October 18, 2009
Game: Play with rules.
Rule: A constraint upon behavior that is imposed by social convention.
Play: Good luck with that one.Better scholars than me have tried and failed to define play.
Suck on this Thing I Found
This is a popular play activity performed by infants everywhere with all manner of intended and accidental toys. Is it play? I would say, yes. Does it have rules? No, it does not. It is play, but not a game.
Peek-a-boo (novice player)
Player 1 initiates play by hiding and abruptly returning while vocalizing. Player 2 is startled by Player 1 and reacts. Player 2 realizes that Player 1 is not a real threat and that his or her startle reaction was unwarranted. Comedic irony ensues. (The foundation of all things that are funny is, “I’m in distress; oh, wait, no I’m not!” and it starts right here.)
In this play, Player 1 is using rules, but Player 2 is reacting only with basic physiological/emotional responses. I suppose it counts as a game for Player 1, but not for Player 2.
Peek-a-boo (expert player)
Player 1 initiates play by hiding. Player 2 recalls this from earlier and anticipates the forthcoming abrupt return. Player 1 returns, Player 2 pretends to be startled, reenacting the novice game, and comedy ensues. Or players skip that step altogether and jump straight to the giggling. At this point, the startle effect is assumed, but not obligatory.
A symbolic transformation has occurred! This is a social convention, and thus it is a rule. Player 2 has joined in the game.
Player 1 drops Cheerios from high chair tray. They fall on the floor as opposed to hovering in space of falling to the ceiling. (Not a rule, natural principle of the universe).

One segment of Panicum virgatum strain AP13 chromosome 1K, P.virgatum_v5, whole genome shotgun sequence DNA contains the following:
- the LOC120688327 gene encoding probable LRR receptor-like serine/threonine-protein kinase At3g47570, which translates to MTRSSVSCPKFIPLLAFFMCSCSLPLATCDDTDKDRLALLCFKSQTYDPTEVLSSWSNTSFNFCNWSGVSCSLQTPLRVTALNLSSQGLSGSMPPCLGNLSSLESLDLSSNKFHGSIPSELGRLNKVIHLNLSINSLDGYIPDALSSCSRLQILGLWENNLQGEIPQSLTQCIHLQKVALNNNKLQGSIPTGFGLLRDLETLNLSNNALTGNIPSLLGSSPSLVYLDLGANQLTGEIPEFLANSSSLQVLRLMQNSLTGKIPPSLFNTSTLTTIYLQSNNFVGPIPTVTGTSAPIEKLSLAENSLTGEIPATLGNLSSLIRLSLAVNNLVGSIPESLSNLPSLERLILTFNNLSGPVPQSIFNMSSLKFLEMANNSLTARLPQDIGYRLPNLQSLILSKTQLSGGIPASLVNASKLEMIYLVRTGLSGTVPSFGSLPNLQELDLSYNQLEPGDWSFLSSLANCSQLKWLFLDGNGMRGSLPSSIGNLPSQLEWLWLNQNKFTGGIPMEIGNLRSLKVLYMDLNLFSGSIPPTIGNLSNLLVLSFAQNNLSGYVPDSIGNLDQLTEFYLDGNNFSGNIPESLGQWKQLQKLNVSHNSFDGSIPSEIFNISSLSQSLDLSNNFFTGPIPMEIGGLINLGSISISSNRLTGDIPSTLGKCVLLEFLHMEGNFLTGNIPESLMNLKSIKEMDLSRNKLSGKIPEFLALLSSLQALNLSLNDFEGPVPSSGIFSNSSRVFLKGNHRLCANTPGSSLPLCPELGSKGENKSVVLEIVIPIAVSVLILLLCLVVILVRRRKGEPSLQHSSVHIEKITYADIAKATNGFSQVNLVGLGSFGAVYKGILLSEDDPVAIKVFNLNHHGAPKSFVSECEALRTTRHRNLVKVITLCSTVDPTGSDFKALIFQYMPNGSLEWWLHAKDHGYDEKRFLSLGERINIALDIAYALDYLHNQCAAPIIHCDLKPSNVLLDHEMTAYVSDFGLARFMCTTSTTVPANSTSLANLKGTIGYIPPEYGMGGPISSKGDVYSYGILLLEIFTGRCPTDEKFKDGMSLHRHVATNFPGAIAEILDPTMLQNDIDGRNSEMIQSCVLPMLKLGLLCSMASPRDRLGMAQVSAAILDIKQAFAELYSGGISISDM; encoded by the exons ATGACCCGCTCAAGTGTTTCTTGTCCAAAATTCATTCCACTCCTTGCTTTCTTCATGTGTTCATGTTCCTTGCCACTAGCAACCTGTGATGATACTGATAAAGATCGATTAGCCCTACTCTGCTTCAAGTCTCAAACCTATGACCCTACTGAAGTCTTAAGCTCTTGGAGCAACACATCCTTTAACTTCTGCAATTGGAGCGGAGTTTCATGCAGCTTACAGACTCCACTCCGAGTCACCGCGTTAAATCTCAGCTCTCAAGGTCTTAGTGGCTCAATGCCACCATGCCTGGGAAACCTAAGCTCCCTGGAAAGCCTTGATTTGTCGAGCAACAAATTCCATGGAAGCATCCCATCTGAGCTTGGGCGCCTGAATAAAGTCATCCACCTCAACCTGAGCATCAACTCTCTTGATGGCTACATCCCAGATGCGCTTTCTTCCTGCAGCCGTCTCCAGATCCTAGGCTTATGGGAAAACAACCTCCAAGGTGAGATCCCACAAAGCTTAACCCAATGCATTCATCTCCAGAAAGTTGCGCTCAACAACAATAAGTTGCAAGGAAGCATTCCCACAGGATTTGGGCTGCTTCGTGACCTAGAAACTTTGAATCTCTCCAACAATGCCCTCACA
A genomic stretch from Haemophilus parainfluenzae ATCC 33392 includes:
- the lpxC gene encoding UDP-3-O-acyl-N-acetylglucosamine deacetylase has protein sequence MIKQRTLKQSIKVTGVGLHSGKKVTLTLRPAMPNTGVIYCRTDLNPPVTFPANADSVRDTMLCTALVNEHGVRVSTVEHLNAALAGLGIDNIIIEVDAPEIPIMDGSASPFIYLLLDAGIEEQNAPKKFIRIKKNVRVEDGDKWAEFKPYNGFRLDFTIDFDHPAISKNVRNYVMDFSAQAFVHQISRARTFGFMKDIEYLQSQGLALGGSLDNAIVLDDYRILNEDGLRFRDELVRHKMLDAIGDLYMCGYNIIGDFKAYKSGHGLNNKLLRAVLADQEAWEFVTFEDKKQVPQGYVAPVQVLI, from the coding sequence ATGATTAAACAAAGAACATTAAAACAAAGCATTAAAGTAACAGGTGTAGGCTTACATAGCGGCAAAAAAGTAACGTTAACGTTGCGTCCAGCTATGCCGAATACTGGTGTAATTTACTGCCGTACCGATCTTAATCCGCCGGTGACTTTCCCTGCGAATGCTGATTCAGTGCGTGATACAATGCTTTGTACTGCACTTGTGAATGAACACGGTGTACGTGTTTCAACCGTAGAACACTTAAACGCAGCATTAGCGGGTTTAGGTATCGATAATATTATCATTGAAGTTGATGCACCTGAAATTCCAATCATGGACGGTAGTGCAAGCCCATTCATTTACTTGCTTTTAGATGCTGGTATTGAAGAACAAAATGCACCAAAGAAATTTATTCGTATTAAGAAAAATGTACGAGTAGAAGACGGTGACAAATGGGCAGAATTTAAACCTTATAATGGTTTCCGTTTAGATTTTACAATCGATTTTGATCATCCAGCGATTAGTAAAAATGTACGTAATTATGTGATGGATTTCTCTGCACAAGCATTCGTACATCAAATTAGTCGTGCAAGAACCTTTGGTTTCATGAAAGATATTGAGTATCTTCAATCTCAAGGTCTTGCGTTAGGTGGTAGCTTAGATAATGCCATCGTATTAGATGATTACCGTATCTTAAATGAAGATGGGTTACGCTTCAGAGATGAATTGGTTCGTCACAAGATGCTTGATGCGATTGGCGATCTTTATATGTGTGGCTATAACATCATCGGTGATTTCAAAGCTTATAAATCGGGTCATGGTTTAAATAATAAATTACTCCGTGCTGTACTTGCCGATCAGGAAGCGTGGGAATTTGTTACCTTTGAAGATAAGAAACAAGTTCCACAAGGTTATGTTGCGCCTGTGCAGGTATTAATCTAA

Dog eats Cheerios. (Not a rule. More of a natural consequence. Although this does have some qualities of agency, in that the dog’s motivations and behaviors are its own, unlike gravity, which has no agency.)
Player 1 drops spoon. It makes a different sound upon landing than the Cheerios. Dog licks, but does not eat spoon. (I’m beginning to sense a pattern here in that objects tend to fall toward the floor consistently. More data are required to confirm)
Player 1 drops sippy-cup. A third unique sound occurs, perhaps accompanied by more bouncing and rolling than the previous objects.
Unwitting Player 2 returns cup, but not the Cheerios or the spoon. (Okay, now we have a socially established rule. How consistent is this rule? Gravity is pretty persistent, but how many times will Mom give back the cup before the pattern changes? What else will she give back?)
Goals: Goals are motivations that are established before the play activity begins. Much play involves behavior directed toward an intended outcome, but there is a difference between intentions that arise as a reaction to things inside the play frame versus intentions that come from outside the play frame.
Examples: Chase each other around in circles
Any number of player run around in imitation of one another in an attempt to catch one another. (This game has pretty simple rules, but it doesn’t really impose a goal.)
Like above, but players run away from a specific player who is intending to catch them. Who the chaser and chasees are change depending on some criteria, most commonly a touch indicating one player has caught the other. (While it looks on the surface similar to the above game, Tag one is much more goal-oriented than the Chase. Tag is much more sophisticated and played by older children.)
Notice that a goal is not the same as a win-condition. Tag is not a game one can “win,” although one could be quite competitive in pursuit of the game’s goal.
Sadly, I’ve started to realize that most of this is not contributing to my dissertation at all, even though it is important and useful to my thinking. I don’t really need this model to make the Pentad work as an AAC intervention. It may be a separate paper at some point.